More specifically, Rule 35(12) reads as follows:
35(12(a)) “Any party to any proceeding may at any time before the hearing thereof deliver a notice in accordance with Form 15 in the First Schedule to any other party in whose pleadings or affidavits reference is made to any document or tape recording to:
(i) produce such document or tape recording for inspection and to permit the party requesting production to make a copy or transcription thereof; or
(ii) state in writing within 10 days whether the party receiving the notice objects to the production of the document or tape recording and the grounds therefor; or
35(12)(b) Any party failing to comply with the notice … shall not, save with the leave of the court, use such document or tape recording in such proceeding provided that any other party may use such document or tape recording.” [emphasis added]
In accordance with the wording of Rule 35(12), mere reference to any document appears to trigger a litigating party’s right to request such documents or recordings to be produced for inspection, copying or transcription. As such, there is little limitation on such a request for documentation in line with the founding principles of discovery, namely that a party has a right to request documentation which are relevant to the matter at hand.
Despite Rule 35(12) providing an option for a party to file a notice of objection to provide such requested documentation, the rule is silent to the grounds available to the party refusing to provide same.
The question regarding the principles of Rule 35(12) was recently dealt with in the matter of Caxton and CTP Publishers and Printers Limited v Novus Holdings Limited (Case no 219/2021)  ZASCA 24. In this case, certain documents were sought by Caxton (as referenced in Novus’ answering affidavit in the main application) and Novus’ failure to provide such documentation precipitated an interlocutory application whereby Caxton attempted to compel the production, inspection and copying of the requested documentation.
Novus’ reasons for its refusal to provide the requested documentation included, inter alia, the following:
- according to Novus, an essential feature of discovery “is that the person requiring discovery is in general only entitled to discovery once the battle lines are drawn and the legal issues discovered. It is not a tool designed to put a party in a position to draw battle lines and establish the legal issues”;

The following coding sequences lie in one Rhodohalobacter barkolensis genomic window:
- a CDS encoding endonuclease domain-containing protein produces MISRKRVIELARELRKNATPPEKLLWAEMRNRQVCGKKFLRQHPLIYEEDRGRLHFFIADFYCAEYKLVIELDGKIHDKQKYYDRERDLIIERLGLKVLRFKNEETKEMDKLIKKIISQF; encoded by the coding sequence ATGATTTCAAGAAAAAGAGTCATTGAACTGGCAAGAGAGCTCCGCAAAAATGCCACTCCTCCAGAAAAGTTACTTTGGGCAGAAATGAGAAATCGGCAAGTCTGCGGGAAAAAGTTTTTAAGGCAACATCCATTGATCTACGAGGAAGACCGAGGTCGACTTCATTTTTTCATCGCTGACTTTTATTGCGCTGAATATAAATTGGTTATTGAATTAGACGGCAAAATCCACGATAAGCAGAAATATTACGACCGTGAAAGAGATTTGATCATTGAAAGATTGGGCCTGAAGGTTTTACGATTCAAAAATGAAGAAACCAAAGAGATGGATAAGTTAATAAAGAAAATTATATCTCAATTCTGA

- the requested documents were irrelevant to the issues in the main application; and
- certain of the documents requested were privileged and/or confidential.
On appeal, the court dealt with Novus’ arguments as outlined below.
As a starting point, the court approached Rule 35(12) by confirming that the word “reference” contains two fundamental components, these being:
- the document or recording requested must have been referred in a party’s pleadings or affidavits in general terms (a mere reference by deduction or interfere not holding weight); and
- a party requesting the document cannot ordinarily be required to answer to the pleading or affidavit “before they are given an opportunity to inspect and copy, or transcribe the document or tape recording mentioned in the adversary’s pleadings or affidavits”.
The court further canvassed the objective of Rule 35 (12) as explained in the matter of Unilever plc and Another v Polagric (Pty) Ltd 2001 (2) SA 329 (C).
“[A] defendant or respondent does not have to wait until the pleadings have been closed or his opposing affidavits have been delivered before exercising his right under Rule 35(12): he may do so at any time before the hearing of the matter. It follows that he may do so before disclosing what his defence is, or even before he knows what his defence, if any, is going to be. He is entitled to have the documents produced “for the specific purpose of considering his position.”